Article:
Rachel Braverman, Research Officer, Money and Mental Health
Introducing: Rachel Braverman
I’ve always wanted to make a difference to people’s lives. The need to effect change drew me into the wonderful world of advice, where I worked for around 20 years as a money adviser, manager and consultant. I’ve worked for small independent charities, as well as CABx (as Citizens Advice were known in the olden days). Some focused on advice, others offered a range of services for a particular area or client group. For around nine years, until November 2016, I worked as CEO for a local Citizens Advice. Then my own mental health problems, and those of several people I care for, meant I needed to take a break.
How amazing, then, that a job at the Money and Mental Health Institute appeared, just when I was ready to go back to work. I’ve been sold on their (now our) work from the start, having become a member of the Research Community early on. What particularly attracted me was the focus on putting the lived experience of people with mental health problems and their carers at the heart of every piece of research. As a professional, I was very well used to advocating on behalf of other people. Personally, I often found it hard to raise my voice.
Advice and mental health
I am deeply interested in exploring the relationship between financial difficulties and mental health problems. It was certainly a substantial part of my experience working in the voluntary advice sector. We helped a lot of people with mental health problems. Throughout the Citizens Advice service, for example, mental ill health is the number one health issue affecting clients.
As a money adviser, I saw many clients drag in bin bags, backpacks, even suitcases full of unopened scary brown envelopes. People would regularly berate themselves, saying “I bet you think I’m really stupid.” I never did. People made unhelpful choices because they were confused at impenetrable terms and conditions, they didn’t know what to pay off first, they were intimidated by collection agencies. They ended up feeling overwhelmed, despairing and scared.
Mental health problems made the task of tackling debt and financial difficulties even harder. One client, who experienced hearing voices, struggled to differentiate between those voices and the bailiffs shouting through the letterbox. Another client diagnosed with clinical depression told me she felt suicidal when she was turned down for disability living allowance (now replaced by personal independence payment) on the grounds that it was normal to feel low when facing her level of debt.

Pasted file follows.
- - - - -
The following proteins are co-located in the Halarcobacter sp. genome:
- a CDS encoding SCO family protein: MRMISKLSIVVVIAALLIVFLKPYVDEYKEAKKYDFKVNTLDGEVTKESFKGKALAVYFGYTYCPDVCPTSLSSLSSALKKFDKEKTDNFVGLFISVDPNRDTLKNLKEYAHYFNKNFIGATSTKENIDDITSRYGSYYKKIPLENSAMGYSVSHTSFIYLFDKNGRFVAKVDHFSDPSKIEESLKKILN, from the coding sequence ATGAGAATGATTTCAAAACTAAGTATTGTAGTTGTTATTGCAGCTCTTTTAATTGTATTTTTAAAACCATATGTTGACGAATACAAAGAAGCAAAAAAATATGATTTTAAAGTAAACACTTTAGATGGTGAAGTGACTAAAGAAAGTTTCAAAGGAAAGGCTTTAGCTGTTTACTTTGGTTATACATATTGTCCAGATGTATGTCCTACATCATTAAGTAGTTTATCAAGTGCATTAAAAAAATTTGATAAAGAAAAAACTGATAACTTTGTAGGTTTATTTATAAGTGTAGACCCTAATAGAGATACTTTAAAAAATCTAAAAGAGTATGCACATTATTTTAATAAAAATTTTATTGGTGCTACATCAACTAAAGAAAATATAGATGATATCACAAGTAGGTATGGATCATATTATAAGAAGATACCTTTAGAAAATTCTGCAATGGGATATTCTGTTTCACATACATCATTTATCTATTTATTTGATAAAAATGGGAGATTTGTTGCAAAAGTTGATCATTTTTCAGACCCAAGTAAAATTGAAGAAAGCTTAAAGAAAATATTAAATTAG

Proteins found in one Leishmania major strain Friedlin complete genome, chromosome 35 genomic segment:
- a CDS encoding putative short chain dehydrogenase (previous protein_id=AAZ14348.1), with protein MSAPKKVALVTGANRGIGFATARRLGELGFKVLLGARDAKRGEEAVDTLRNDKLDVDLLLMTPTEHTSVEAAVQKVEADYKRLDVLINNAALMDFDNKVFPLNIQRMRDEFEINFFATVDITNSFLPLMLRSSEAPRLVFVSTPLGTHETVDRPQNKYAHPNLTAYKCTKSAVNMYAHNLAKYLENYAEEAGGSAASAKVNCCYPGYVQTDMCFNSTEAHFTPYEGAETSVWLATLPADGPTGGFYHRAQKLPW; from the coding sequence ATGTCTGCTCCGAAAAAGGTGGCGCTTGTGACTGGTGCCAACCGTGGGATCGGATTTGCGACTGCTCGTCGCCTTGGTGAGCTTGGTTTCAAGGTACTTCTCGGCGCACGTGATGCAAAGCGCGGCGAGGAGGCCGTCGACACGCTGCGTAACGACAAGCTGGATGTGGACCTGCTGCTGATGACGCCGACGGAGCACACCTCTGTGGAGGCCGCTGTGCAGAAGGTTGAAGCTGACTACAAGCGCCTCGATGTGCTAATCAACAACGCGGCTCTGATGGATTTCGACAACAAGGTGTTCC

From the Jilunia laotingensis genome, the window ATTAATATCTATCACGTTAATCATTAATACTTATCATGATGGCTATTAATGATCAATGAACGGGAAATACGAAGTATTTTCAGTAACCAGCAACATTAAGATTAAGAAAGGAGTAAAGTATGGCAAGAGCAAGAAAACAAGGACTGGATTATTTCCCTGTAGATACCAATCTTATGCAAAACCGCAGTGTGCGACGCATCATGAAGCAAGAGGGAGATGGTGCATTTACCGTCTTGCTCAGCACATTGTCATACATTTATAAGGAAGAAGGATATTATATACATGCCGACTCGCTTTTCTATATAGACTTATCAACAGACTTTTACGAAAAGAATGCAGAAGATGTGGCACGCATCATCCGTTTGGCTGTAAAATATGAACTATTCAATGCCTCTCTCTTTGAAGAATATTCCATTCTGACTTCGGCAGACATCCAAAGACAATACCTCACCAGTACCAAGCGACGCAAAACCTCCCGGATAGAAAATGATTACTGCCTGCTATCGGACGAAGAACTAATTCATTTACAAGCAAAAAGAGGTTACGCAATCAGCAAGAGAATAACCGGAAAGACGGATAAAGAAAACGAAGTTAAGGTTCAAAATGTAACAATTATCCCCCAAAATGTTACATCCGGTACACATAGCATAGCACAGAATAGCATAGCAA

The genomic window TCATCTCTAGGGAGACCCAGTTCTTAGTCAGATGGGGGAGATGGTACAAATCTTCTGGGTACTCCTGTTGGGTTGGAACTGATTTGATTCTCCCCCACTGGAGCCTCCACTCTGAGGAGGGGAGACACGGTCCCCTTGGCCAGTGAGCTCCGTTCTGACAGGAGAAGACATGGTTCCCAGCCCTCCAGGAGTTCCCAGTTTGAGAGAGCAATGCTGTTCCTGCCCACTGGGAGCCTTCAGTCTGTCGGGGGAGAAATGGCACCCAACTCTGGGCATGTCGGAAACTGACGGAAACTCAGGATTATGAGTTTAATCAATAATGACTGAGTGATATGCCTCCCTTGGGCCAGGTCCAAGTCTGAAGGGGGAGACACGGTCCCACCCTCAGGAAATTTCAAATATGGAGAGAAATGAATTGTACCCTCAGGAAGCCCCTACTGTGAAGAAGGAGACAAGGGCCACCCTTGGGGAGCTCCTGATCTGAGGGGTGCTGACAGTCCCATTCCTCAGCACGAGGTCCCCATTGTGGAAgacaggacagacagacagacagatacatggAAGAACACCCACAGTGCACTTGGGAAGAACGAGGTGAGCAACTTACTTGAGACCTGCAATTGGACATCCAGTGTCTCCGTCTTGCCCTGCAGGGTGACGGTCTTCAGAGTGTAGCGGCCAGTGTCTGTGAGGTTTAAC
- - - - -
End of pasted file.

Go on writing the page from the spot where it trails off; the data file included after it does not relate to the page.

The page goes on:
It’s all very well to advise someone to fill in a budget sheet and get in touch with all their creditors. But if you’re depressed, the numbers on the sheets can seem to jumble themselves up. The phone weighs a tonne, far too heavy to lift. You just know the person on the other end of the line isn’t going to listen.
If nothing changes, nothing changes
One of the biggest frustrations of advice work for me was battling against unhelpful policies and navigating inadequate systems. Of course, lack of resources was and is a constant issue. However, all too often, it seemed to me that all sorts of interventions could be implemented to help not only individuals, but also businesses and authorities.
Enter the Money and Mental Health Institute. Our Money On Your Mind report revealed that people often lose control over their finances when they have a mental health crisis. Tasneem Clarke, Nikki Bond and I will be working together on a project exploring what happens at these difficult times. We need to understand how and why control over finances gets lost. What are the consequences of poor financial management during a mental health crisis? What is the impact on people’s finances? How is their mental health affected?
We will be talking to people with mental health problems, their carers and the professionals helping them, so that we can get a rounded picture of what is happening and what could be done better.
This understanding will help us to identify where things can change and, most important, to build the case for action.